Someone recommended to me that at least once a year I should read a book that is over fifty years old. What seems so hot and compelling now may be forgotten and rather pointless ten or even five years from now. Dave Barry, for example, describes the 1960s as an era in which “a nation gets high and has amazing insights, many of which later turn out to seem kind of stupid.” That’s kind of like what many bestsellers turn out to be.
Continue reading “The Presence of War”
John Locke is not just a character on Lost. He’s one of the most important philosophers of the last five hundred years on issues of the self and of political theory. When it comes to identifying how the United States came to be in the first place, Locke’s Two Treatises of Government written in a hundred years beforehand, is a good place to begin.
Continue reading “Behind Every Good Declaration of Independence”
Reading is part of my job. But I enjoy the so-called busman’s holiday of reading on my own time. As I did at the end of 2007, I am listing the books I finished on my own time (in the order I read them) during the past twelve months.
The Sparrow, Mary Doria Russell
Sex and Dating, Mindy Meier
All the Ideas Living in My Head, Don Everts
Children of God, Mary Doria Russell
The Holy Longing, Ronald Rolheiser
The Last European War, John Lukacs
Culture Making, Andy Crouch
Friday Night Lights, H. G. Bissinger
Rethinking Christ and Culture, Craig A. Carter
Jesus Through Middle Eastern Eyes, Kenneth E. Bailey
Faith in the Halls of Power, Michael Lindsay
The Devil in the White City, Erik Larson
The Merchant of Death, D. J. MacHale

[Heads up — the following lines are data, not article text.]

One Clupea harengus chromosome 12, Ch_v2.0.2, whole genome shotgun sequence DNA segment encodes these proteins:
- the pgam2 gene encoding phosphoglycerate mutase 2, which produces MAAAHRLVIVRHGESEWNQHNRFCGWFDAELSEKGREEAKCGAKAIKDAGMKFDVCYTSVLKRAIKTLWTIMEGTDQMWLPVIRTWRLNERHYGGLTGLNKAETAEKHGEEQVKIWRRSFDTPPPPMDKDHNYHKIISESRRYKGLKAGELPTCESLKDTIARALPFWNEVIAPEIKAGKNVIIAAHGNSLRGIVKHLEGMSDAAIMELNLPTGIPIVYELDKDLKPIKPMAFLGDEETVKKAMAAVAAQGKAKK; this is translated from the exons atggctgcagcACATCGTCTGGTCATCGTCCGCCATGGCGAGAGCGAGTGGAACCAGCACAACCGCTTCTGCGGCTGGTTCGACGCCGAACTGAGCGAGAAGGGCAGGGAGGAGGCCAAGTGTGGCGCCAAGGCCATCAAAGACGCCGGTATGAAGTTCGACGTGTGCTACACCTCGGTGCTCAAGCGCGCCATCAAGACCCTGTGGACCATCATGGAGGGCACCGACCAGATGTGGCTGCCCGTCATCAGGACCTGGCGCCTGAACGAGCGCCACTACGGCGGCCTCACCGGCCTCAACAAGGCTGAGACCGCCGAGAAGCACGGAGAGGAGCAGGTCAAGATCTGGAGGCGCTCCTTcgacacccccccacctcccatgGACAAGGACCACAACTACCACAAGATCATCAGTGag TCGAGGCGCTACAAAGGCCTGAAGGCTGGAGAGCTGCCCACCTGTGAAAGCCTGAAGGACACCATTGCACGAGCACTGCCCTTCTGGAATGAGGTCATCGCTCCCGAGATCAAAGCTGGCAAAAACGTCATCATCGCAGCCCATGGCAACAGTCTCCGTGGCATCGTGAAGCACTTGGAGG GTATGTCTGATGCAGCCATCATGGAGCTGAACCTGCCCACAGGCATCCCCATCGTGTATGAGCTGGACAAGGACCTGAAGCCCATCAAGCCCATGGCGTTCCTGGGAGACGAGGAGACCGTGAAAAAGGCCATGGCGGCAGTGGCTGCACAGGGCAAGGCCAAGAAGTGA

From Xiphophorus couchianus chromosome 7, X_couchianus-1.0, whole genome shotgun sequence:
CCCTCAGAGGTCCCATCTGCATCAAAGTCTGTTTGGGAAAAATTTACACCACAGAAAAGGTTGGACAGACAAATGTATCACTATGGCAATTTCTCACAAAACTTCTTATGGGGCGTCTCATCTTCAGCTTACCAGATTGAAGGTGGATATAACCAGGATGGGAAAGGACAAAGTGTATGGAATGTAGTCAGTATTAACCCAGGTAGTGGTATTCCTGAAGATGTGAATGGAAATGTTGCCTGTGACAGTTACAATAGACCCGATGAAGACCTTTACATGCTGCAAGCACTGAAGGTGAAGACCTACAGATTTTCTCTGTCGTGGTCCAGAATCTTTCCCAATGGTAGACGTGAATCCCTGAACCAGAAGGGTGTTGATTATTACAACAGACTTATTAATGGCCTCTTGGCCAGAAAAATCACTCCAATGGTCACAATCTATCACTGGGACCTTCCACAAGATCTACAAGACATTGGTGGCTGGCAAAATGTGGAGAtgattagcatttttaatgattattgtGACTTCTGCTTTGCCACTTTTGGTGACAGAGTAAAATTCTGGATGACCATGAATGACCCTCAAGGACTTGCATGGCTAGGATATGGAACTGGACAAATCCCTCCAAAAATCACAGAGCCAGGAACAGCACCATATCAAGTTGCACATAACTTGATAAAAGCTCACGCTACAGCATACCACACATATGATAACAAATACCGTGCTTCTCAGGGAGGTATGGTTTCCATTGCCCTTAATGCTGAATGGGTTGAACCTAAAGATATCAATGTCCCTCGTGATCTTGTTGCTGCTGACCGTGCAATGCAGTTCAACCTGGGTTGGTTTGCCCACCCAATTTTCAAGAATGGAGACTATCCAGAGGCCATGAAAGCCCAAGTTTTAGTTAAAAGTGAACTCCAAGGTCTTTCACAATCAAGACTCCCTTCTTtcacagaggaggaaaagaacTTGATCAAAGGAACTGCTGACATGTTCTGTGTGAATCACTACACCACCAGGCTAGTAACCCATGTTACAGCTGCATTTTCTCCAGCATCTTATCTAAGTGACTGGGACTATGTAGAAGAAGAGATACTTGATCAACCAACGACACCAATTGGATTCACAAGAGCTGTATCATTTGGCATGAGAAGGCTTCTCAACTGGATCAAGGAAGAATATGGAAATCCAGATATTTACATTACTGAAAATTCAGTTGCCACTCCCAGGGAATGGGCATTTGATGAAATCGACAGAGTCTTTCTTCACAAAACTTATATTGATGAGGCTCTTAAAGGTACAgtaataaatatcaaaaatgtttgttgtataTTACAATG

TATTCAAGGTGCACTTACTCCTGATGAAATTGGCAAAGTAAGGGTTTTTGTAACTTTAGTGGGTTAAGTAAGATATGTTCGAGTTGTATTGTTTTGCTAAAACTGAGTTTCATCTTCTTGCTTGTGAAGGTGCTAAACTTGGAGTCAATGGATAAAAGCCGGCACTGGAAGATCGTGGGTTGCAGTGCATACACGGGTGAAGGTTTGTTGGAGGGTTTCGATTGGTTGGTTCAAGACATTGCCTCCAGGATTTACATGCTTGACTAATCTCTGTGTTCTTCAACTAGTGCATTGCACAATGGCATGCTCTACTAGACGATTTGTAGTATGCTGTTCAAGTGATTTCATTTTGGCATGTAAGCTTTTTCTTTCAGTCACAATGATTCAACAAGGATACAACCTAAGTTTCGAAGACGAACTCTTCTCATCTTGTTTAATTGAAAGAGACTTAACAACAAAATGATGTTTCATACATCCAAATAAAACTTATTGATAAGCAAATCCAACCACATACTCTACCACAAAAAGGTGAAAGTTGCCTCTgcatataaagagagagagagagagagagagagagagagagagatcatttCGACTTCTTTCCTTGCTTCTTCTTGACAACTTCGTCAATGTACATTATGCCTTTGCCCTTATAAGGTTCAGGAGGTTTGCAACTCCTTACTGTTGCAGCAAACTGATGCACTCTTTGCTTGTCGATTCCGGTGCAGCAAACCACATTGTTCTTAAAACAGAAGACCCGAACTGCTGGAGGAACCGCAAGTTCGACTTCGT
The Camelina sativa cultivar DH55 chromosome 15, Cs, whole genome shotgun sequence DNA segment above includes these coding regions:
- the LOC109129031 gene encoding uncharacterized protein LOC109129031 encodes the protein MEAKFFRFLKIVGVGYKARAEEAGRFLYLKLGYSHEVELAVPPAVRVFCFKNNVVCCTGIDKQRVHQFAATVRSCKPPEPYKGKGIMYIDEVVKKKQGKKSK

No Future Without Forgiveness, Desmond Tutu
Motivating the “What’s In It For Me?” Workforce, Cam Marston
Self-Editing for Fiction Writers, Renni Browne and Dave King
Story, Robert McKee
The Shack, William P. Young
Ender’s Game, Orson Scott Card
Speaker for the Dead, Orson Scott Card
Publishing for Profit, Thomas Woll
Daring to Draw Near, John White
Gilead, Marilyn Robinson
Sin in the Second City, Karen Abbott
A Promise Kept, Robertson McQuilkin
The Soul Tells a Story, Vinita Hampton Wright
Fire Sale , Sara Paretsky
The Lost History of Christianity, Philip Jenkins
Making Room for Leadership, MaryKate Morse
Water for Elephants, Sara Gruen
After the new year, I’ll offer some general comments on the list and which were the best.
We publish a lot of Bible reference books for average people, students, scholars and pastors. As a consumer of Bible reference books, I find that I most often make use of them when I have to give a talk or a sermon. (Now that’s a felt need!) Apparently pastors feel the same way.
Continue reading “The Bible Is Serious about Humor”
I can’t remember the last time I read a book a second time–except perhaps for Goodnight Moon.
But when our neighborhood book club decided to discuss The Sparrow, I was delighted to read it again.
Continue reading “The Sparrow”
New Line Cinema’s The Golden Compass opens in theaters this week amid much debate and controversy. Based on Philip Pullman’s book, the first of a trilogy, it is set in another world like ours but not. Some are concerned that the book does (and that the movie will) represent Christianity in a false and unflattering light. Certainly Pullman has said, “My books are about killing God.” So he is not being guarded about his intentions.
Continue reading “The Golden Compass”
Sitting on my wife’s chifforobe I recently noticed a small, old, clothbound book. On the front was the title, True Liberty, the author’s last name, Brooks, and a drawing of flowers printed on the case. The book is about 5″ x 7″ and only thirty-two pages, published by the Henry Altemus Company of Philadelphia (1842-1936), which started as a bookbinder and evolved into a publisher of photo albums, Bibles, decorative reprints of fiction, religious and moralistic books, juvenile series books, fairy tales, and puzzle books.
Continue reading “Publishing That Lasts”
One overlooked and underrated leadership quality that has gotten a bit more press recently is humility.
We should be grateful to Jim Collins for raising our consciousness about this trait with his concept of Level 5 Leadership–a person who combines great ambition for the organization with great personal humility. He offers a number of examples of leaders who missed this mark and those who hit the target, most famously, perhaps, Abraham Lincoln.
Continue reading “An Underrated Quality”